I reprimanded my soul seven times!
The first time: when I attempted to exalt myself by exploiting the weak.
The second time: when I feigned a limp before those were crippled.
The third time: when given a choice, I elected the easy rather than the difficult.
The fourth time: when I made a mistake, I consoled myself with the mistakes of others.
The fifth time: when I was docile because of fear and then claimed to be strong in patience.
The sixth time: when I held my garments upraised to avoid the mud of Life.
The seventh time: when I stood in hymnal to God and considered the singing a virtue.
The Best of Kahlil Gibran. Book Palace: New Delhi, p.71. Gibran wrote in two languages: Arabic for Lebanon, Syria and the Arabic world; English for the West. Gibran’s mother was the daughter of a Maronite priest. The Maronite Church uses Syriac, or Aramaic, in its liturgy, the same language spoken by Christ. While his feet “were stumbling on the stones of Nazareth, he decided to write his book Jesus the Son of Man.” On the Church becoming feudal during his time and bishops and priests used their position to advance and enrich friends and relatives, he wrote 2 famous stories: “Kahlil the Heretic” (a novice tries to convince the monks to distribute all their possessions and to go preach among the poor) and “John the Madman.”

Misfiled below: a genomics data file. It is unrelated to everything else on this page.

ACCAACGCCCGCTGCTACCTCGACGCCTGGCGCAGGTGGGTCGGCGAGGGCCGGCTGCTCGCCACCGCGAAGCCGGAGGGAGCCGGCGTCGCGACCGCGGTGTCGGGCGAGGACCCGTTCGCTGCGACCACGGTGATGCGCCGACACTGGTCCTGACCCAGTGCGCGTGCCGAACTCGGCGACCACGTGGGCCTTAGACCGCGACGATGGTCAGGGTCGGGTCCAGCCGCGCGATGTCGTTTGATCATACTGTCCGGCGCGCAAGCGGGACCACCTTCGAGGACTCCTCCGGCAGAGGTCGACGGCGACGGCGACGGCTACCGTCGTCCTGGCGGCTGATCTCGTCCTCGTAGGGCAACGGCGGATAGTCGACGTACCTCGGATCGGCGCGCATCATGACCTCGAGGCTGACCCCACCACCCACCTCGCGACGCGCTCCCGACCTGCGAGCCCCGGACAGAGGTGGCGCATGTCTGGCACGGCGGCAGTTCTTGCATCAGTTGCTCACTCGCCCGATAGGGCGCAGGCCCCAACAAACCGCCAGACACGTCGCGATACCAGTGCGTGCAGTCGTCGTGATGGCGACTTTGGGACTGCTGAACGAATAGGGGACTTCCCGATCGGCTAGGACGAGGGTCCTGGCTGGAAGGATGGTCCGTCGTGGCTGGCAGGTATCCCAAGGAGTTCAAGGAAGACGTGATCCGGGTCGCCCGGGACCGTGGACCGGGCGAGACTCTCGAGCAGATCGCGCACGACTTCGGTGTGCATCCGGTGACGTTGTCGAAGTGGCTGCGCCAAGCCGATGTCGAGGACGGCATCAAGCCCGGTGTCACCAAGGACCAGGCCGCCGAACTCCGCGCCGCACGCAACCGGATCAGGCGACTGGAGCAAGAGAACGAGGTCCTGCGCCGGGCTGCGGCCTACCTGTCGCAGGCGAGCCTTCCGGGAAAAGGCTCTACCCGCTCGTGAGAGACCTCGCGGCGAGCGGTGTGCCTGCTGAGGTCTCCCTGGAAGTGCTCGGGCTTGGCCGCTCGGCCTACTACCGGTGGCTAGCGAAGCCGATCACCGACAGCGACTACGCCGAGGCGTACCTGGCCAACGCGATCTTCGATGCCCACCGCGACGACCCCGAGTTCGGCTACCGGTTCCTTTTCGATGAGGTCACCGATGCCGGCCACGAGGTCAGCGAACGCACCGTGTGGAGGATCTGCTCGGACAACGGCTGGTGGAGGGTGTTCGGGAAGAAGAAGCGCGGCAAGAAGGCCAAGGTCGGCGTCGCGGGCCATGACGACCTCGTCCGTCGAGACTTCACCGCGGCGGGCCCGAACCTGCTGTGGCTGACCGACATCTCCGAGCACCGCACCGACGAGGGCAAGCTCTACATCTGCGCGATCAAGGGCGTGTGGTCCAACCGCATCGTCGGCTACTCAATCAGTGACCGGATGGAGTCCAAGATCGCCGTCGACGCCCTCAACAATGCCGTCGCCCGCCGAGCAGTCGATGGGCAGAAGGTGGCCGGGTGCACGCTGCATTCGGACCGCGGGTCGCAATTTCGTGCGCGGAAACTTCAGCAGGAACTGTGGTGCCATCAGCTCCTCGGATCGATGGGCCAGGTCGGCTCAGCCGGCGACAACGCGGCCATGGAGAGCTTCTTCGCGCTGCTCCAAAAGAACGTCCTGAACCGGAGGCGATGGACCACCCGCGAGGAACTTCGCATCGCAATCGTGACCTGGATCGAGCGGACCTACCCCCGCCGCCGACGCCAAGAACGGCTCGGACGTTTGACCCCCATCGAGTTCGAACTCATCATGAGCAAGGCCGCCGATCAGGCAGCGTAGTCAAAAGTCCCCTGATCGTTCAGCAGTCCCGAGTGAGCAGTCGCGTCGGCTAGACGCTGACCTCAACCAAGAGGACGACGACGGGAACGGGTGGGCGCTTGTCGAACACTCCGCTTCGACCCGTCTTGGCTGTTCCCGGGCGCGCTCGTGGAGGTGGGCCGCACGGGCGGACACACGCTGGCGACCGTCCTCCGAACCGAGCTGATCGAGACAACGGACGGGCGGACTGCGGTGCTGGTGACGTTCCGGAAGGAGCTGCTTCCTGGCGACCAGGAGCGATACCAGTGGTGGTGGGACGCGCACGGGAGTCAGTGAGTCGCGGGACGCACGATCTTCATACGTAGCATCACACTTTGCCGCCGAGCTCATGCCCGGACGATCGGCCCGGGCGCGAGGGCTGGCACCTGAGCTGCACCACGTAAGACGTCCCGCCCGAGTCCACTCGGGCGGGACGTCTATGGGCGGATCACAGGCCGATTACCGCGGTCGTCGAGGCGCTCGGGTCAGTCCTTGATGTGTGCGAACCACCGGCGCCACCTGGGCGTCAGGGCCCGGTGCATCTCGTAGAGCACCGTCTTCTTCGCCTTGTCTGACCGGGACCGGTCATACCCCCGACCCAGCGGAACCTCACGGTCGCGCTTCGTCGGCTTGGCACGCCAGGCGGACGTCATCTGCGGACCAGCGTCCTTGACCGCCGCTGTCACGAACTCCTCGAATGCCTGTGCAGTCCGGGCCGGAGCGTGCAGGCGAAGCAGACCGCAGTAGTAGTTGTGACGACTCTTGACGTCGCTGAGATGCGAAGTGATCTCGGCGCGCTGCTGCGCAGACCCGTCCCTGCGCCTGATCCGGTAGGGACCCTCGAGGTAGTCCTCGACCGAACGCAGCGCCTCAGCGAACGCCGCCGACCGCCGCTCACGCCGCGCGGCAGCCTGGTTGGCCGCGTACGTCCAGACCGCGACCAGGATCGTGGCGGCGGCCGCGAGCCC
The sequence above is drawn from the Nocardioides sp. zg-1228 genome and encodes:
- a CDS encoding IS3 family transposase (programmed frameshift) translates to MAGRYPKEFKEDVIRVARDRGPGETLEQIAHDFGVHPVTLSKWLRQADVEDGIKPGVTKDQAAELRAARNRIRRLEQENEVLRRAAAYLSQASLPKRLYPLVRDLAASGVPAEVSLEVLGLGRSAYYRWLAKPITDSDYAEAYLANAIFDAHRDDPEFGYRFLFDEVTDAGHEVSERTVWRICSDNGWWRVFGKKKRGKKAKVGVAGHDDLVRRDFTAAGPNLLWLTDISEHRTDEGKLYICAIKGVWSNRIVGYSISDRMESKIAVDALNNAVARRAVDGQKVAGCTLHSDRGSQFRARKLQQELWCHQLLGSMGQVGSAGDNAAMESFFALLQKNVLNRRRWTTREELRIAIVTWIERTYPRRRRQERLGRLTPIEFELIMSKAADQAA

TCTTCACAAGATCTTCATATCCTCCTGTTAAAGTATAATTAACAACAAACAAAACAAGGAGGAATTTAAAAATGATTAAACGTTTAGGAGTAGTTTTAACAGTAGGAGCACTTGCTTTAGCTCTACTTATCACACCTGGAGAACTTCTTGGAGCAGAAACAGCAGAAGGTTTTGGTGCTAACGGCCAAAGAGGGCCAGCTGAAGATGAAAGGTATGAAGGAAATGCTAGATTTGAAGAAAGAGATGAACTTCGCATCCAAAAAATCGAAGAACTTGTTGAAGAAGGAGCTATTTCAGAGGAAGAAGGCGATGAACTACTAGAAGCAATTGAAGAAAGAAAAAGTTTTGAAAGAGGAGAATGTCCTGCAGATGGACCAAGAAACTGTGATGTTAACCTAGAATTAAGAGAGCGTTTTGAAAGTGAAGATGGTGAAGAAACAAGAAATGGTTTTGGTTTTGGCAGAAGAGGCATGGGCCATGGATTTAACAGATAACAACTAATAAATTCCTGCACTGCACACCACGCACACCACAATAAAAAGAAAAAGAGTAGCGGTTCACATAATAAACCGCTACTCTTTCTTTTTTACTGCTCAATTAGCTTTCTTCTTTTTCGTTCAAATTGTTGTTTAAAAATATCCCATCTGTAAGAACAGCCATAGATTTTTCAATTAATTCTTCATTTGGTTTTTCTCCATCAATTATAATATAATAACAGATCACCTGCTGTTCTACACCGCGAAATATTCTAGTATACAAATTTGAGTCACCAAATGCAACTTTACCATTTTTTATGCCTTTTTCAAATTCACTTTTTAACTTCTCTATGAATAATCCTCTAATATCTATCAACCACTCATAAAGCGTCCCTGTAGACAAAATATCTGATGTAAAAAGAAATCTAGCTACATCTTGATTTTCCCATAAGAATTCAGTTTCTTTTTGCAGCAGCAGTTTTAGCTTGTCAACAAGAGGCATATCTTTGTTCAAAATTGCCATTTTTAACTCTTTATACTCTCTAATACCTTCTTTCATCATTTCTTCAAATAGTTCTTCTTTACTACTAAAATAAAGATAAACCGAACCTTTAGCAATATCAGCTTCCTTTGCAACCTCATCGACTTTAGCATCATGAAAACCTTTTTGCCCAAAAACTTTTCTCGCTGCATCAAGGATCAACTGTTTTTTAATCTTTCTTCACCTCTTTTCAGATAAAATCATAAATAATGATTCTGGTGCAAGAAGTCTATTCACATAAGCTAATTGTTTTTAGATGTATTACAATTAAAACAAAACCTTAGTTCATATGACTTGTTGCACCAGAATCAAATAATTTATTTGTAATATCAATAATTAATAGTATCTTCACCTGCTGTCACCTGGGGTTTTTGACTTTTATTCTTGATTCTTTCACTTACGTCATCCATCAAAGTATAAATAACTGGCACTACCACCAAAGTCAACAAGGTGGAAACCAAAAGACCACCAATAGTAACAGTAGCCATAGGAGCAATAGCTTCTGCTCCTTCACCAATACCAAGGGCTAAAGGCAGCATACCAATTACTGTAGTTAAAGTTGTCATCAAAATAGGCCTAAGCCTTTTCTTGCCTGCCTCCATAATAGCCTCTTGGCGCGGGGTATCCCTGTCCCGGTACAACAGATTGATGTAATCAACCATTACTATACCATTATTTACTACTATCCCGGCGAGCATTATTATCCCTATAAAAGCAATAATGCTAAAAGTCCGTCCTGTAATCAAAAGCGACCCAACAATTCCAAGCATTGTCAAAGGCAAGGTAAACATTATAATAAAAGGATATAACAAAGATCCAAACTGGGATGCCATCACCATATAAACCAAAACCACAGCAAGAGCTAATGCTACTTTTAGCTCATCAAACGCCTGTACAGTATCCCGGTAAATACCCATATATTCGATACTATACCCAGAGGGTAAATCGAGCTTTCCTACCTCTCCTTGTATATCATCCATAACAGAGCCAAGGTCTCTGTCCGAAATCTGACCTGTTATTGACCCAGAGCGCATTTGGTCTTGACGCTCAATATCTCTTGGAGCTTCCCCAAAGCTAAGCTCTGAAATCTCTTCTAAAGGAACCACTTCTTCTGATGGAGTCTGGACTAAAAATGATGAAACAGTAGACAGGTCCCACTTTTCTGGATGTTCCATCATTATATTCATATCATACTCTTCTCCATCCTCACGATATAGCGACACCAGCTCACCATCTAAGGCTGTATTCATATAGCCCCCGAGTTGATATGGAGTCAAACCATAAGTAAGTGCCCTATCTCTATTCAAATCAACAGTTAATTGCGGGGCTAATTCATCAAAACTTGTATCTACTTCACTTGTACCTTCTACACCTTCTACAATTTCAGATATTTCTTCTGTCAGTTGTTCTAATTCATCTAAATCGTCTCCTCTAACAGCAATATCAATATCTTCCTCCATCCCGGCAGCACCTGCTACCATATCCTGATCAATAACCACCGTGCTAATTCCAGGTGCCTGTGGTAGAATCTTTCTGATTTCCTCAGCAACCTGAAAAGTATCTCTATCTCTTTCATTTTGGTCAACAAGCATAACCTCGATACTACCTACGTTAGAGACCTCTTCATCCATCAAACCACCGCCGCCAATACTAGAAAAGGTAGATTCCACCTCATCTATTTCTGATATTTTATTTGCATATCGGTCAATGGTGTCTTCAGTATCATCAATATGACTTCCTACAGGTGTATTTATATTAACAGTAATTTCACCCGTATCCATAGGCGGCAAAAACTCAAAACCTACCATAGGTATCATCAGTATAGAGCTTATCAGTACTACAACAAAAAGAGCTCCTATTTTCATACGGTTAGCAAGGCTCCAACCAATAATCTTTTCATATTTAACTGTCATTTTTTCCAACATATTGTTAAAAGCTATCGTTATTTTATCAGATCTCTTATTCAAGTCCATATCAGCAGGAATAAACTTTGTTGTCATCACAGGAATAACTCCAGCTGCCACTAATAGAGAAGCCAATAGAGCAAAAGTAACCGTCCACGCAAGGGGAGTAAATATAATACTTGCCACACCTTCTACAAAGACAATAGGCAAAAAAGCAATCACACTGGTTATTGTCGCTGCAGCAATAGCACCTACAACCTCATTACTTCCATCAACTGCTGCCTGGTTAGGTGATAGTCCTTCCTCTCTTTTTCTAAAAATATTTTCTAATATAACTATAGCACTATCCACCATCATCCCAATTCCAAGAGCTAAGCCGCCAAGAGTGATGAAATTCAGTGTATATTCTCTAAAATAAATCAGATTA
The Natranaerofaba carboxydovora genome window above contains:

“Life is not only merriment; Life is desire and determination.” K. Gibran
The fierce landscape, the “cedars of God,” the mountains of Lebanon that Gibran grew up with, the Wadi Qadisha that has a “mighty force that compels the mind to dwell upon the words we have for eternity.”